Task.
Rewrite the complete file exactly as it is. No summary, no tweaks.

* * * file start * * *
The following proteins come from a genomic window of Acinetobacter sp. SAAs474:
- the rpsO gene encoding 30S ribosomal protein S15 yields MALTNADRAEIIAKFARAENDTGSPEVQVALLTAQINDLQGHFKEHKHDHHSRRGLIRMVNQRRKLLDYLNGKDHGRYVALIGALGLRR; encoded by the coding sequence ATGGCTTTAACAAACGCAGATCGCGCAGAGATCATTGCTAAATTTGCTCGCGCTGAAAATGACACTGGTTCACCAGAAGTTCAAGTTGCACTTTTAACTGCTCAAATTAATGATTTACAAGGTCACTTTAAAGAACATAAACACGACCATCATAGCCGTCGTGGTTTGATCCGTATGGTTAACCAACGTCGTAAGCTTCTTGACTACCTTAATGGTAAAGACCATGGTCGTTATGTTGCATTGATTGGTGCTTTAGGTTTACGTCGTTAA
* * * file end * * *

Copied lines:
The following proteins come from a genomic window of Acinetobacter sp. SAAs474:
- the rpsO gene encoding 30S ribosomal protein S15 yields MALTNADRAEIIAKFARAENDTGSPEVQVALLTAQINDLQGHFKEHKHDHHSRRGLIRMVNQRRKLLDYLNGKDHGRYVALIGALGLRR; encoded by the coding sequence ATGGCTTTAACAAACGCAGATCGCGCAGAGATCATTGCTAAATTTGCTCGCGCTGAAAATGACACTGGTTCACCAGAAGTTCAAGTTGCACTTTTAACTGCTCAAATTAATGATTTACAAGGTCACTTTAAAGAACATAAACACGACCATCATAGCCGTCGTGGTTTGATCCGTATGGTTAACCAACGTCGTAAGCTTCTTGACTACCTTAATGGTAAAGACCATGGTCGTTATGTTGCATTGATTGGTGCTTTAGGTTTACGTCGTTAA